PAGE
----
Touring in support of her new album, O Vertigo!, Kate Miller-Heidke performs at the Astor Theatre on Friday August 1. KRISSI WEISS reports.
Kate Miller-Heidke – a classically trained, pop luminary who can break your heart with a melody as quickly as she can have you crying with laughter during a quirky, cabaret-esque song – has toured this country countless times and circuited the globe just a few as well.
Whether packing a festival tent or an intimate show Miller-Heidke is a Pied Piper of eclectic audiences but despite her success thus far, there has always been just a whisper of dissonance to her sound. Her previous releases have had a lot going for them but the present can often shine a light on the past. Reconciling her operatic craft with her pop music skill has always been a challenge never entirely mastered until now (not that her audience ever seemed phased).
Her latest album, O Vertigo!, is nothing short of a triumph for Miller-Heidke and it is in its flawless execution that you become aware of the missing piece of the puzzle. It’s only when you hear her get it so sublimely right, that you really notice anything was ever slightly amiss before.
Having just wrapped up a run of stripped-back shows and a stint at Sydney’s ever-impressive Vivid Live festival, Miller-Heidke is working out the finer details of her upcoming tour and how she plans to bring this mammoth sounding album to life.
“The new album is so harmony-centric – the harmonies are such a big part of the songs – I’m still working out how I want to tour for August,” she says. “I know I want a rhythm section, I know I want to play with drums and bass but I’m not sure what else… there’s something about adding rhythm that’s like stepping into a V8 and going, ‘Fuck yeah!’.”
O Vertigo! is Miller-Heidke’s first release since parting ways with Sony Music. Choosing the crowdfunding route, it took just three days for her to reach her target on Pledge Music. So does this return to independent release bring with it fear or freedom?
“Well actually, freedom I’d say,” she offers. “The fear would come from the fact that I’ve put out my hand and asked people for money and I might put out something that they might not like. That was the only risk, really. But I felt confident enough with the material and the songs that I was pretty sure that they wouldn’t hate it. I mean, I’m sure some of them do and that’s a shame, but I’ve had a pretty good response to it. It was an amazingly liberating feeling to be independent after such a long time.”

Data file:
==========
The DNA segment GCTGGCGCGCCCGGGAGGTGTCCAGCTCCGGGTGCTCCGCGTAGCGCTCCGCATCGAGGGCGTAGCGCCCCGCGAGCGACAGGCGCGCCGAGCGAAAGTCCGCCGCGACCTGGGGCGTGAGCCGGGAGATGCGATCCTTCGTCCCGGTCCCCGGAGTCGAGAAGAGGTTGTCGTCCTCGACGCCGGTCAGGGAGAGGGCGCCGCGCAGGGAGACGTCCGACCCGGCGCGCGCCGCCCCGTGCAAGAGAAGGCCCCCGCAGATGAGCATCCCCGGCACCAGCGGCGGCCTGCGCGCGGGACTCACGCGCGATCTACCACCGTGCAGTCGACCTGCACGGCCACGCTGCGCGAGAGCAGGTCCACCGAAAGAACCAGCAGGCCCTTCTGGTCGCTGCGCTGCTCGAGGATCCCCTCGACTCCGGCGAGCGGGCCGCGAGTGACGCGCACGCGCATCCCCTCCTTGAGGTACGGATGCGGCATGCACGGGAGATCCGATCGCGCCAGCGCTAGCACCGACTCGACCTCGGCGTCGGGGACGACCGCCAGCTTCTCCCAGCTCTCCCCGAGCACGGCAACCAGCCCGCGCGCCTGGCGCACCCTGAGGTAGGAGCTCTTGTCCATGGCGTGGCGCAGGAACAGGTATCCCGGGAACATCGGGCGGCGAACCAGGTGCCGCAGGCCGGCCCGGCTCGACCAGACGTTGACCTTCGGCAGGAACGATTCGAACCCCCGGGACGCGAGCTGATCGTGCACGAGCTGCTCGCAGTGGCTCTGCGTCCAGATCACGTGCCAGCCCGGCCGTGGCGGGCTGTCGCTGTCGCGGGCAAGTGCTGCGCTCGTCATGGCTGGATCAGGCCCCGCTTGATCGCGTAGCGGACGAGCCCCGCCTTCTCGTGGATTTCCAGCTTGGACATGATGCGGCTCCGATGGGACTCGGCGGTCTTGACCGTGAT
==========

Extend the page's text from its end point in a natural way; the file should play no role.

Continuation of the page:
While the majority of her music to date has been, in some part, written with creative (and life) partner Keir Nuttall, Miller-Heidke chose to tackle the creative space of this album independently as well.
“This album was scarier for me because I was working without my long-term collaborator,” she says. “It’d been 50/50 with Keir for the first few recordings and even for the side project, Fatty Gets A Stylist, so this was the first one I’d written close to entirely myself and co-produced myself without him at all. He came and played guitar for a few songs, but that was it. I guess I felt a bit older and more comfortable in my own skin, so I was more comfortable to reach out to musicians and ask them to be involved.”
As far as cohesion goes, this album has it in spades. For Miller-Heidke there were many risks taken but the end result is an almost perfect representation of each and every one of her musical strengths.
“For me the challenge has always been, ‘how much can I get away with in the studio without sounding irritating or without it sounding like a gimmick yet while still staying true to the song?’,” she says. “It’s been a long journey for me, literally and metaphorically, to find my voice – what my real – voice is. I’ve sort of reconciled myself to the fact that yes, I have this classical background – I used to be ashamed of it and I thought it was working against me in my songwriting – but now I’m a bit older and feeling more experienced with my voice what comes with that is more playfulness. With this record I was pushing the boundaries in the studio; it always made sense to push those boundaries live, but not as much in the studio as before this.
“A studio recording is a different medium. You know some albums you love and you see it live and it’s really fucking boring? Or you hear someone live and their album is disappointing? I think I’ve often fallen into that latter camp? This record felt more confident than others.”
Pic: Jo Duck
Kate Miller-Heidke performs at the Astor Theatre on Friday August 1.
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